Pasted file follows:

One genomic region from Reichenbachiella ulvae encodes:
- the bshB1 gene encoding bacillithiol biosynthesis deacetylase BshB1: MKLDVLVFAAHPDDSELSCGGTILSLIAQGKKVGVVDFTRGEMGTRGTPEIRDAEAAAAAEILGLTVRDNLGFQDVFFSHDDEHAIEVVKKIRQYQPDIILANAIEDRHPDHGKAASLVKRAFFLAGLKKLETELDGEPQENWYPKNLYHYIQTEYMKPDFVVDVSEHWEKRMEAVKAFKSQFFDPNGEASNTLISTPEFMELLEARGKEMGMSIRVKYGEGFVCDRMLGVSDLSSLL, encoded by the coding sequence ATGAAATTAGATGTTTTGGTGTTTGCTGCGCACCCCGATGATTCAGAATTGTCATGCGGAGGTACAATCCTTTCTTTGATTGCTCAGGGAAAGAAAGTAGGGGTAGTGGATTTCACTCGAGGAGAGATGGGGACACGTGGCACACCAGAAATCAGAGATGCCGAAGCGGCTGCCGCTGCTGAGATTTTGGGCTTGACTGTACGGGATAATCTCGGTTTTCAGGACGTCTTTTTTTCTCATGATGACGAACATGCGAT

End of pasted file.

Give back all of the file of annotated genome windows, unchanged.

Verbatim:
One genomic region from Reichenbachiella ulvae encodes:
- the bshB1 gene encoding bacillithiol biosynthesis deacetylase BshB1: MKLDVLVFAAHPDDSELSCGGTILSLIAQGKKVGVVDFTRGEMGTRGTPEIRDAEAAAAAEILGLTVRDNLGFQDVFFSHDDEHAIEVVKKIRQYQPDIILANAIEDRHPDHGKAASLVKRAFFLAGLKKLETELDGEPQENWYPKNLYHYIQTEYMKPDFVVDVSEHWEKRMEAVKAFKSQFFDPNGEASNTLISTPEFMELLEARGKEMGMSIRVKYGEGFVCDRMLGVSDLSSLL, encoded by the coding sequence ATGAAATTAGATGTTTTGGTGTTTGCTGCGCACCCCGATGATTCAGAATTGTCATGCGGAGGTACAATCCTTTCTTTGATTGCTCAGGGAAAGAAAGTAGGGGTAGTGGATTTCACTCGAGGAGAGATGGGGACACGTGGCACACCAGAAATCAGAGATGCCGAAGCGGCTGCCGCTGCTGAGATTTTGGGCTTGACTGTACGGGATAATCTCGGTTTTCAGGACGTCTTTTTTTCTCATGATGACGAACATGCGAT